Indeed, at $150, the new iPod nano might have been a tougher sell had the significantly updated and slimmed down seventh-generation iPod touch stayed at $199. However, for those who want the state of Apple's art, there is now a wide pricing swath between the two multitouch-enabled iPods, with the new iPod touch commanding $299, twice the price of the nano (with the 64 GB version priced at $399).
Among iPods then, this leaves Apple with the still unique and capable fourth-generation iPod touch at $199 point, once deemed by the company as a key price point worth pursuing and perhaps even holding back features for. But while the new iPod touch's price puts it in the running against $300 holiday gift competitors like the Kindle Fire HD 8.9" tablet and the Nintendo Wii U, it will be the first time that the iPod touch has cost more than a subsidized iPhone on major U.S. carriers. While the new iPod touch continues its tradition of being thinner than its contemporary iPhone cousin and has a bigger display and better camera than the fourth-generation model, it is bested in many other respects by the iPhone 5, which of course has much higher hardware costs than are reflected in the subsidized price.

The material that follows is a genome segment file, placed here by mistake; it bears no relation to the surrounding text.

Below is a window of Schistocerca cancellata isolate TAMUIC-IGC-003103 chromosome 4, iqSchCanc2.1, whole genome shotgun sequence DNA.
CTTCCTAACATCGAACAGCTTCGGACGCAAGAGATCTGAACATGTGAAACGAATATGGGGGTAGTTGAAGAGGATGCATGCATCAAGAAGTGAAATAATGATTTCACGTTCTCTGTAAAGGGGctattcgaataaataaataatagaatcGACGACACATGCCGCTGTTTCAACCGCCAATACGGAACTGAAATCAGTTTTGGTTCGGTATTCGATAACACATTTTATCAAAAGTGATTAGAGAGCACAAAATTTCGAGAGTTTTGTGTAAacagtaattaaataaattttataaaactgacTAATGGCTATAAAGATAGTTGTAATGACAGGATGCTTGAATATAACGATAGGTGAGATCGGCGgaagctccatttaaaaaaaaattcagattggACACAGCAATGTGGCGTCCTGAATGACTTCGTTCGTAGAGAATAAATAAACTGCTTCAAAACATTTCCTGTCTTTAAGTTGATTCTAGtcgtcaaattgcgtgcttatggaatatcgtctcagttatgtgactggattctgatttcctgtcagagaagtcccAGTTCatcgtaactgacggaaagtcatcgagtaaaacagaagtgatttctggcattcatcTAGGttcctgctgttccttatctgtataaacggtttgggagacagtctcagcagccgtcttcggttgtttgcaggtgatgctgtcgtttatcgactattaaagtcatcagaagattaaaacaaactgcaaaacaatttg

Apple does not seem to be too concerned by the new economic disparity facing the new iPod touch. In fact, this will be the first time that Apple has offered the iPod touch in six hues. That's not so unusual for a mature product line, but it has been something that Apple has tended to confine to the lower-end product and a move that indicates confidence in healthy sales volumes.
The iPod touch has long been the iPhone for those couldn't or didn't want to use the iPhone on their cellular networks. With the iPhone 5 now taking advantage of the latest network technology on three major U.S. carriers (and the fourth seeking to crash the party), the relationship between the two products has shifted, with the iPod touch becoming more about who the users are rather than what they want to spend. The new nano and touch may leave a wide price gap between them, but they now even more clearly target optimized media experiences -- one focused on the iPod's legacy in music and the other on its future of games and other apps.
Ross Rubin (@rossrubin) is principal analyst at Reticle Research, an advisory firm focused on consumer technology. Views expressed in Switched On are his own.